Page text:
But since cost is a factor, motor manufacturers keep seeking the right balance of increasing motor output without driving up the price of the product.
Occasionally a technician or service person will ask me, “Why not just increase the output by increasing the voltage (current flow) to the motor?” While that may seem logical, increasing the voltage — in effect, creating an overvoltage situation — will not necessarily boost the output of the device.
To understand why, you need to become familiar with a physical characteristic called “hysteresis loss.”
A HERD OF ATOMSThink of the atoms of magnetic material as an unruly herd of cattle. (Just work with me here.) Running electric current through the material will polarize these atoms, creating the magnetic field. But as I mentioned, this is an unruly herd, so it takes time for the current to bring all those atoms/cows into formation.
As you might suspect, when you reverse the current in an alternating current (AC) motor, it takes time for those atoms to get going in the opposite direction. And the amount of time is not necessarily the same as the time it took to get the herd of atoms moving properly in the first place.
Without getting into a lengthy physics lecture, this process of reversing polarity produces heat, or wasted energy. This is known as hysteresis loss.
That helps explain why increasing the voltage into the motor will not necessarily increase the output. Instead, it can fight the resistance of magnetic materials to reverse polarity — and simply heat the iron.
For service technicians, this also helps explain why a motor heats up unexpectedly when the voltage supplied is higher than the device’s nameplate voltage.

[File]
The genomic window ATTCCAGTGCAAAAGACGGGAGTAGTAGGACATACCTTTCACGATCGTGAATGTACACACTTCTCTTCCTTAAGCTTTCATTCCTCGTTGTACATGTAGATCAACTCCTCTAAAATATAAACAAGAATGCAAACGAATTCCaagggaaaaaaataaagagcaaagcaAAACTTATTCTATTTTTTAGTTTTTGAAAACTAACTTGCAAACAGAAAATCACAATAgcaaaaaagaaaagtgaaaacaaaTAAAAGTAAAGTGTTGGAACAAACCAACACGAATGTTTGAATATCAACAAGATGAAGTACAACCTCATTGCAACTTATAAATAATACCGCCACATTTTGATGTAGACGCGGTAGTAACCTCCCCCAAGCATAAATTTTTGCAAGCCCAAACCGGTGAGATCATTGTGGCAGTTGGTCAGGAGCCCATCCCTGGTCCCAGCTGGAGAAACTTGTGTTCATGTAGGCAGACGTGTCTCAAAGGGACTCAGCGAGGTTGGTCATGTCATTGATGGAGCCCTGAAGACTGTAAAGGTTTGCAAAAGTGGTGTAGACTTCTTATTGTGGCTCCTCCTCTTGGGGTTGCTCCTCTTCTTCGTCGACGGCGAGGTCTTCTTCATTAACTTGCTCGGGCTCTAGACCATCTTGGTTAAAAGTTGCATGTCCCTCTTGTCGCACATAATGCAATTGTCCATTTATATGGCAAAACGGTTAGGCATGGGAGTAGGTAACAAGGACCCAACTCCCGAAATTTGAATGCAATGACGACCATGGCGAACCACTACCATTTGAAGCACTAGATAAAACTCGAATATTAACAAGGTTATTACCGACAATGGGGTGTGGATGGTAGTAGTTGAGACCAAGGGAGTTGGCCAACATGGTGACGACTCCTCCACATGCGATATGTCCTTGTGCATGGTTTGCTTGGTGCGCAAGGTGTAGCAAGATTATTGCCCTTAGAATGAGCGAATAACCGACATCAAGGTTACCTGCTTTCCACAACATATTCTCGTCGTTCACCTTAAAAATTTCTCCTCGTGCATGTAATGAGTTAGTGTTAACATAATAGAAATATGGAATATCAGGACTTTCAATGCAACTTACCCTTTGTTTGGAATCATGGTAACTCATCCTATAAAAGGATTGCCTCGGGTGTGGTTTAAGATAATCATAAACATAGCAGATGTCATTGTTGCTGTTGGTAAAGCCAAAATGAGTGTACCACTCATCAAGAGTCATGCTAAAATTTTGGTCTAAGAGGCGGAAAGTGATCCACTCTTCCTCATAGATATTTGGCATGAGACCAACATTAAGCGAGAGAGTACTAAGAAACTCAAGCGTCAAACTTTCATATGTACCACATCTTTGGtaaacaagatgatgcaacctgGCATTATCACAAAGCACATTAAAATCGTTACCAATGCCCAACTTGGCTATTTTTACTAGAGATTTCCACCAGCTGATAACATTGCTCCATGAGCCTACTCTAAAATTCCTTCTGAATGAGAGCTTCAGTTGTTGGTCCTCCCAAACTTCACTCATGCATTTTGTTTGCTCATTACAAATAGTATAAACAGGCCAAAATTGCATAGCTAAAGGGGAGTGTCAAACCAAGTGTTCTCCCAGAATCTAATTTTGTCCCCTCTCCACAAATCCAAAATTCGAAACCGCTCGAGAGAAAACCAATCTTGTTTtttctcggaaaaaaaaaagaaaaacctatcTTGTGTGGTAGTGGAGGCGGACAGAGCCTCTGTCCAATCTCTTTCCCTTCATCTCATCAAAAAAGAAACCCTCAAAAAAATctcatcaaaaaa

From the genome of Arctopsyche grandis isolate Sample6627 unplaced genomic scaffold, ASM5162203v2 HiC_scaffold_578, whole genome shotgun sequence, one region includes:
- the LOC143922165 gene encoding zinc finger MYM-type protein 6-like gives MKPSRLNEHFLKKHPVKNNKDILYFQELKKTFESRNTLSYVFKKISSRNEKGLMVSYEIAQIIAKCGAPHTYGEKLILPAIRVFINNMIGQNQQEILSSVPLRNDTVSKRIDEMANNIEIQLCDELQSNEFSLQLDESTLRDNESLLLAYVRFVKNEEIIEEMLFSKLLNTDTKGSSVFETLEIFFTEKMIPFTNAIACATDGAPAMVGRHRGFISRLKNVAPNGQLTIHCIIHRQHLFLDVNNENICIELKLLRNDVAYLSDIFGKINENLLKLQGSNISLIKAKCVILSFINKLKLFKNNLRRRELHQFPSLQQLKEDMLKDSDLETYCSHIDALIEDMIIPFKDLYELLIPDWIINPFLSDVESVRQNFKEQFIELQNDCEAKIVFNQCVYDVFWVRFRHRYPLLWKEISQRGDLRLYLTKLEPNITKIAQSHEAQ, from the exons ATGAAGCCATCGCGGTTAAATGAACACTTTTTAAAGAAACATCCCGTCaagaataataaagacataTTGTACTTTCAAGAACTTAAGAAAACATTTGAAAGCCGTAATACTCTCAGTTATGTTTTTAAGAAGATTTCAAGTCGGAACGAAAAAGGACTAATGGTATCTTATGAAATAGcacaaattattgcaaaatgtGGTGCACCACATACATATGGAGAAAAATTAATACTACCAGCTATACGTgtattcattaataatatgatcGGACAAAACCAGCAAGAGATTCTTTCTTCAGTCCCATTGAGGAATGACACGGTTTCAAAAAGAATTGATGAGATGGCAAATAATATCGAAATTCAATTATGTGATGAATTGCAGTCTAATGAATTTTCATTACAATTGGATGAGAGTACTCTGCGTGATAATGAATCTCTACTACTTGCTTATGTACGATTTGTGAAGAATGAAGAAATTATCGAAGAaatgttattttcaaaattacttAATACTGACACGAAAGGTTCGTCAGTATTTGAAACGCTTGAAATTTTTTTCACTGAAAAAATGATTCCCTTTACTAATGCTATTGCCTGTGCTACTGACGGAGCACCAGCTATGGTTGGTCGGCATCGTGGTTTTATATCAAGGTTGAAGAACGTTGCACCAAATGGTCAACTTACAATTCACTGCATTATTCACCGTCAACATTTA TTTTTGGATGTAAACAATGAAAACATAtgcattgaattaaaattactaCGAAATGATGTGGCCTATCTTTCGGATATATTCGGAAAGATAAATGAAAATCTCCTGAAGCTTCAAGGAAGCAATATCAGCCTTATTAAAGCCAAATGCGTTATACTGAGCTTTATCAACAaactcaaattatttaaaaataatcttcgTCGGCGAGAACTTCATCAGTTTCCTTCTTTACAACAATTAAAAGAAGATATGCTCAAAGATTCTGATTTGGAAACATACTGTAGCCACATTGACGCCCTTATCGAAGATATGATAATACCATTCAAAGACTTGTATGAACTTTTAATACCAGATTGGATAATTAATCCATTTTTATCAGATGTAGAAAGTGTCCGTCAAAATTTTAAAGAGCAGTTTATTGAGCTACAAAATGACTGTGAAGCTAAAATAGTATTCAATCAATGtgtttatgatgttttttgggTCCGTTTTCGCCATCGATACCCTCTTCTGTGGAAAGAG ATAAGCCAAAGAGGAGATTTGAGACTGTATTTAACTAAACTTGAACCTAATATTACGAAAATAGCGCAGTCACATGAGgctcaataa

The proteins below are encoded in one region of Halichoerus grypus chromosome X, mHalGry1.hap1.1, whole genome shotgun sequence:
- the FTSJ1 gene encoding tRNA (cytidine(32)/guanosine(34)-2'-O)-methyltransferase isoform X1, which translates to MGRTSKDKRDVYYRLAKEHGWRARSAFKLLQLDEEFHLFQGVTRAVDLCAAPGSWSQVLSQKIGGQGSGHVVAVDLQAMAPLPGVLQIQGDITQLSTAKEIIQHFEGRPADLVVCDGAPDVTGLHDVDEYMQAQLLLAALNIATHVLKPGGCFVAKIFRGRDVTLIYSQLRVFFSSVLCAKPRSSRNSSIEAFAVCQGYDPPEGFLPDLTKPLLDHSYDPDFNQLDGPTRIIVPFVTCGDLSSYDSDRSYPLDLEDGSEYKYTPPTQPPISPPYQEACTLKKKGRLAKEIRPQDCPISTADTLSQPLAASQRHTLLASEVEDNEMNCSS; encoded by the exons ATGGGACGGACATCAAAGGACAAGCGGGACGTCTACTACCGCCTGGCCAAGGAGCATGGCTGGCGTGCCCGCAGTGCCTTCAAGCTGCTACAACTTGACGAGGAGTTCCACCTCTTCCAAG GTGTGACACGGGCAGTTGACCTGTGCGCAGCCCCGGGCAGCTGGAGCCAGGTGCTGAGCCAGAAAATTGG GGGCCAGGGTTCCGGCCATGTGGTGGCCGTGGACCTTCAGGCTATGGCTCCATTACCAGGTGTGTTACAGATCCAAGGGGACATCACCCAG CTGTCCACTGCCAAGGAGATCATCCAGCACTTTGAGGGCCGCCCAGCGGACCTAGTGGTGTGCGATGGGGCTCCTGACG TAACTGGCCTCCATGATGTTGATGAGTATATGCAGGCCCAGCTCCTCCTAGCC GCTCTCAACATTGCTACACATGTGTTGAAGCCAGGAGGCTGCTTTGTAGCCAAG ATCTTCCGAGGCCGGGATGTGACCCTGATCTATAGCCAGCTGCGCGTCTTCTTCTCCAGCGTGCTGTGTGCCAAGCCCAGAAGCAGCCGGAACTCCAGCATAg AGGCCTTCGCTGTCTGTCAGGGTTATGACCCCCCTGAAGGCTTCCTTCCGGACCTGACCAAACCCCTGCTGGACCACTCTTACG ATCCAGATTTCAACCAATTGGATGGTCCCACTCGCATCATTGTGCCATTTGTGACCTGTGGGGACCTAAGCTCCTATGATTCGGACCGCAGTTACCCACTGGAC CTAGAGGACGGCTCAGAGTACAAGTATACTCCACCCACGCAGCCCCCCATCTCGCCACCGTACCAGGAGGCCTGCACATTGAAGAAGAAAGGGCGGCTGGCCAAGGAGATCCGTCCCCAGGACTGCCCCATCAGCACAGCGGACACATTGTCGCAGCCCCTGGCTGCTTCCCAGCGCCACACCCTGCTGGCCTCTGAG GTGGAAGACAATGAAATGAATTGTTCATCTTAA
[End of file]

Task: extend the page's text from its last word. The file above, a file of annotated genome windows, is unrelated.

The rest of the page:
CALMING THE HERDOne way to overcome this situation is by using “magnetically soft” material. Magnetically soft material has atoms that readily reverse polarity (think of a docile herd of cattle) when exposed to alternating current.
Naturally, because the reversing process happens more quickly, less energy is wasted.
Here’s where metallurgy comes into play. A motor rich in magnetically soft material will be more efficient, producing more work with less heat. And because the magnetic capacity of a motor also is influenced by the amount of active material (more core, more laminations), the tendency might be to try to add as much magnetically soft material to your design as possible.
Magnetically soft materials, however, tend to be more expensive. The motor manufacturer must find that proper blend of just enough magnetically soft material to do the work required without putting too big a dent in the customer’s wallet.
It’s important to keep this struggle between performance and cost in mind when you talk to customers about energy-efficient motor-driven equipment. Yes, efficiency is probably more important to homeowners now than ever, but that efficient operation comes at a price.
Motor manufacturers will keep working to strike that balance between motor performance, efficiency, and cost.
Simon, The News’ Motor Doctor, is with A.O. Smith Corp., P.O. Box 245010, Milwaukee, WI 53224-9510.
Publication date: 10/14/2002